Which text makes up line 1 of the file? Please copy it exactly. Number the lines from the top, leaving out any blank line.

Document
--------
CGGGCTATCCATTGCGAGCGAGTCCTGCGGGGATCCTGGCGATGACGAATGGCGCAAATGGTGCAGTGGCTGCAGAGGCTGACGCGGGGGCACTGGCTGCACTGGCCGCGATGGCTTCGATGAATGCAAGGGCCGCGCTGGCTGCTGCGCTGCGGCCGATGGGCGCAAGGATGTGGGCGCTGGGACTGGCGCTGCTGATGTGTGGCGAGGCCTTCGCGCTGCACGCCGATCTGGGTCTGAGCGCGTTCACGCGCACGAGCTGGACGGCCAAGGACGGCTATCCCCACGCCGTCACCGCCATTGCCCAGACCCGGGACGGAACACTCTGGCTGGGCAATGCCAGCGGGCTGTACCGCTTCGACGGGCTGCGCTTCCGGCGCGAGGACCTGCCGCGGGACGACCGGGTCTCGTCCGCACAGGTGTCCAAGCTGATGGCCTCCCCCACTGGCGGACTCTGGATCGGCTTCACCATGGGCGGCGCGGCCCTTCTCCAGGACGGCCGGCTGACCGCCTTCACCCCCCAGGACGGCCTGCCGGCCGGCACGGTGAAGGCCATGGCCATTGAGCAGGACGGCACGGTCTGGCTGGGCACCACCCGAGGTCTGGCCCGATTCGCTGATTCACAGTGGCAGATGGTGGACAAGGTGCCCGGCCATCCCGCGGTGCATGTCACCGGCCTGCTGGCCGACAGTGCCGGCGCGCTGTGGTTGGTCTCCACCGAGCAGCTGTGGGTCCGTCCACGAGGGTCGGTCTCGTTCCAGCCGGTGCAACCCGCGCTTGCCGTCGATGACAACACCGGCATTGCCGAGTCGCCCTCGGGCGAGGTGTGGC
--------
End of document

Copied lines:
CGGGCTATCCATTGCGAGCGAGTCCTGCGGGGATCCTGGCGATGACGAATGGCGCAAATGGTGCAGTGGCTGCAGAGGCTGACGCGGGGGCACTGGCTGCACTGGCCGCGATGGCTTCGATGAATGCAAGGGCCGCGCTGGCTGCTGCGCTGCGGCCGATGGGCGCAAGGATGTGGGCGCTGGGACTGGCGCTGCTGATGTGTGGCGAGGCCTTCGCGCTGCACGCCGATCTGGGTCTGAGCGCGTTCACGCGCACGAGCTGGACGGCCAAGGACGGCTATCCCCACGCCGTCACCGCCATTGCCCAGACCCGGGACGGAACACTCTGGCTGGGCAATGCCAGCGGGCTGTACCGCTTCGACGGGCTGCGCTTCCGGCGCGAGGACCTGCCGCGGGACGACCGGGTCTCGTCCGCACAGGTGTCCAAGCTGATGGCCTCCCCCACTGGCGGACTCTGGATCGGCTTCACCATGGGCGGCGCGGCCCTTCTCCAGGACGGCCGGCTGACCGCCTTCACCCCCCAGGACGGCCTGCCGGCCGGCACGGTGAAGGCCATGGCCATTGAGCAGGACGGCACGGTCTGGCTGGGCACCACCCGAGGTCTGGCCCGATTCGCTGATTCACAGTGGCAGATGGTGGACAAGGTGCCCGGCCATCCCGCGGTGCATGTCACCGGCCTGCTGGCCGACAGTGCCGGCGCGCTGTGGTTGGTCTCCACCGAGCAGCTGTGGGTCCGTCCACGAGGGTCGGTCTCGTTCCAGCCGGTGCAACCCGCGCTTGCCGTCGATGACAACACCGGCATTGCCGAGTCGCCCTCGGGCGAGGTGTGGC